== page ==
File No. 11759
The plaintiff, by pleading the particular cause of the accident, in no way loses his right to rely on the doctrine of res ipsa loquitur. A pleading replying only on grounds stemming from the res ipsa loquitur doctrine may be demurrable. Where the complaint is based upon a theory suggesting the possible defense of assumption of risk, which may depend on what claims of negligence are made, a motion for more specific statement was granted.
Memorandum filed April 12, 1947.
Memorandum on motions for specific statement. Motion granted.
Benjamin Markman, of Hartford, for the Plaintiff.
Schaefer Ells, of Winsted for the Defendant.
Some suggestion of res ipsa loquitur has been made. Even if invoked, "the plaintiff by pleading the particular cause of the accident in no way loses his right to rely thereon." Firszt v. Capitol Park Realty Co., 98 Conn. 627, 643. Moreover, depending upon what the particular causes alleged may be. the pleading might be demurrable, if the only reliance were on grounds stemming from the res ipsa doctrine. Jump v. Ensign-Bickford Co., 117 Conn. 110, 121; Briganti v. Connecticut Co. 119 Conn. 316, 321.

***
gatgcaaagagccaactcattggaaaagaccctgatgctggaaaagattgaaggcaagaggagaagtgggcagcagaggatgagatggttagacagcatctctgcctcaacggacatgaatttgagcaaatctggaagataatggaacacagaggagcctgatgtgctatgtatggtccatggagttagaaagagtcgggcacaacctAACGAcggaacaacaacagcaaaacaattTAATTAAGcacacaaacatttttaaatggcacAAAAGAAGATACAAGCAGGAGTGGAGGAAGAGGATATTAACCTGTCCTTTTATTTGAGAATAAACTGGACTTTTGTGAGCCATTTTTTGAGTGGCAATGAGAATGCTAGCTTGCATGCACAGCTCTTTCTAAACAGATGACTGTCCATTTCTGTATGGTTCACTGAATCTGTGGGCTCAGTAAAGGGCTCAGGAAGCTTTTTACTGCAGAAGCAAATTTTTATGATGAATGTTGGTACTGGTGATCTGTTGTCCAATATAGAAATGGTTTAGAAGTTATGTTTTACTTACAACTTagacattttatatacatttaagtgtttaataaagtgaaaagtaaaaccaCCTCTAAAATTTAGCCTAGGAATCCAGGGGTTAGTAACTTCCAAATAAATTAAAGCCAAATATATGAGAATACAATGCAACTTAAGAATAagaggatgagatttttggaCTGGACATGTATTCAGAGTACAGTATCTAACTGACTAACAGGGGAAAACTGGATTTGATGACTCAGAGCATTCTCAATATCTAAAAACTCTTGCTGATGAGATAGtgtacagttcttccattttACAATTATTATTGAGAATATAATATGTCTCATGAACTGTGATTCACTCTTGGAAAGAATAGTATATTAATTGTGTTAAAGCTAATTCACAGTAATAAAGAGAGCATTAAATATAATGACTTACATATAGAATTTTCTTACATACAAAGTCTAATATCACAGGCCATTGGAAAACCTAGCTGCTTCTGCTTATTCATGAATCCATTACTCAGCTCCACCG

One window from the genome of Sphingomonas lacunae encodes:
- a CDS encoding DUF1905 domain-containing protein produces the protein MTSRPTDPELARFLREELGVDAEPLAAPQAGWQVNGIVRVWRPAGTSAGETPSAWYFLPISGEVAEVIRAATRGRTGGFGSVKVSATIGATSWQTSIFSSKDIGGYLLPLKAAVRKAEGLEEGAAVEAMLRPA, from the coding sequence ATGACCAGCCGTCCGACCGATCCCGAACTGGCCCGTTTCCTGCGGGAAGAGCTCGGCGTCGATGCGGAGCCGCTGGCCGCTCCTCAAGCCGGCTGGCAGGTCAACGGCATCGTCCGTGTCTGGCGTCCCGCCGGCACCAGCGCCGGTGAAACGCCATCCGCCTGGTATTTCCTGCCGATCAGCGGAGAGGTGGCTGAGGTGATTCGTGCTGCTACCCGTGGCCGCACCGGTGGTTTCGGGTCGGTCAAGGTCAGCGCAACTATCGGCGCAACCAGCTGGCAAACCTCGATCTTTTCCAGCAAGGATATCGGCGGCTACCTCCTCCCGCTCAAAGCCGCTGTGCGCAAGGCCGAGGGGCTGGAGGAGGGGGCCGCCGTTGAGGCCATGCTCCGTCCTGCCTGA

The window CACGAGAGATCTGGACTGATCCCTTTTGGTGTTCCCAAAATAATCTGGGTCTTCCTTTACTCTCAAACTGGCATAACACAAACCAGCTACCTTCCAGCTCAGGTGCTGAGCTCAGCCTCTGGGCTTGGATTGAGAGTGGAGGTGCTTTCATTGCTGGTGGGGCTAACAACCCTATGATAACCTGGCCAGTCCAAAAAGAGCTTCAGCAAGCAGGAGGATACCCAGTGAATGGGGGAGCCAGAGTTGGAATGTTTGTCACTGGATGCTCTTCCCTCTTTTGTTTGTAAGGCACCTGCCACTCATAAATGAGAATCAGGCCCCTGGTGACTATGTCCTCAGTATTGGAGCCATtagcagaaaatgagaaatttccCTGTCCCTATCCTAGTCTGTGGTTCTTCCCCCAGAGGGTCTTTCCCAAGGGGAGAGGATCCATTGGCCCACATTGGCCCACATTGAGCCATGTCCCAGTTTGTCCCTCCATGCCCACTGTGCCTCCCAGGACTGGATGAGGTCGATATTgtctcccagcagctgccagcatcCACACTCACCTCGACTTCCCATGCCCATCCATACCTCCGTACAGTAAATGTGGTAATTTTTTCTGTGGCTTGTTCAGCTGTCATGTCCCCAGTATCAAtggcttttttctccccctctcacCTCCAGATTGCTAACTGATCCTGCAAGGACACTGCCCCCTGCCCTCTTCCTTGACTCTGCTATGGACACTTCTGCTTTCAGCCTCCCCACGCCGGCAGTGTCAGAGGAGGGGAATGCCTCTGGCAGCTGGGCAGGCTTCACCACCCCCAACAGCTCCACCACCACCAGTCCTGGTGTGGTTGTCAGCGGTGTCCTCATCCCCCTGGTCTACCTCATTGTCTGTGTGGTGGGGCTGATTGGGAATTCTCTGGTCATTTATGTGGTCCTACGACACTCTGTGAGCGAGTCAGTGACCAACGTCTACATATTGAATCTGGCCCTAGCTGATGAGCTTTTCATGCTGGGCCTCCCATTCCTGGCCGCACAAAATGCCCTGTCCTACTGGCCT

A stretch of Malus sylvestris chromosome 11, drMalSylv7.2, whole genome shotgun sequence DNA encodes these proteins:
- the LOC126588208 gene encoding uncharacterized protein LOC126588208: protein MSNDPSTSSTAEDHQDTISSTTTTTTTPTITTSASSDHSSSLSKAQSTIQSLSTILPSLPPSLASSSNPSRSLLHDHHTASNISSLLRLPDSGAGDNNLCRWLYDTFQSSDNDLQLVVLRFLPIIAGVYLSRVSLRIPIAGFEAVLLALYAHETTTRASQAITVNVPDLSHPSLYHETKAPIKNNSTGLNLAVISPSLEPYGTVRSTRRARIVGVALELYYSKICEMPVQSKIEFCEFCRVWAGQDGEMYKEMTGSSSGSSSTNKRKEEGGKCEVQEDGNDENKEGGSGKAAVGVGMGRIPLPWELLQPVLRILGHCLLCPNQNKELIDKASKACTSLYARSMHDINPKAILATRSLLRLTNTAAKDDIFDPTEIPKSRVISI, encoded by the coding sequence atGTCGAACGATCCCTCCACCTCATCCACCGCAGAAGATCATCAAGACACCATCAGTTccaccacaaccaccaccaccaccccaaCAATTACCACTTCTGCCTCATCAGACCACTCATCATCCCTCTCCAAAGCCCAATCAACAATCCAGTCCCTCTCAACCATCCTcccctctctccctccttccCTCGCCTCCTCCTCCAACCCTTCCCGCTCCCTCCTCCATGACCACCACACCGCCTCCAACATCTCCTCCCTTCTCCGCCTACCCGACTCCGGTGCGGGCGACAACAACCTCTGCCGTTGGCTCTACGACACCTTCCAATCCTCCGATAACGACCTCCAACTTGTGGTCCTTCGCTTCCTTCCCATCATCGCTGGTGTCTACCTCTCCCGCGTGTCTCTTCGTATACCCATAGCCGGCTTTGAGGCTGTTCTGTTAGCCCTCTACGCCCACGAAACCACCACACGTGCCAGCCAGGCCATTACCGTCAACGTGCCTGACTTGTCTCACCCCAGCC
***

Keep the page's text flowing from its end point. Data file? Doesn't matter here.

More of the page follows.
All the more important does it seem that the motions for more specific statement of October 7, 1946, as supplemented by that of March 29, 1947, should be complied with, because the apparent theory of the case is that of "rescue," which requires the showing of a breach of duty to the plaintiff or to a third person whereby a situation is created that makes it reasonably necessary to undergo a risk. Restatement, 4 Torts § 893; also see 38 Am.Jur. §§ 228-230. This suggests the possible defense of assumption of risk, which may depend somewhat on what claims of negligence are made.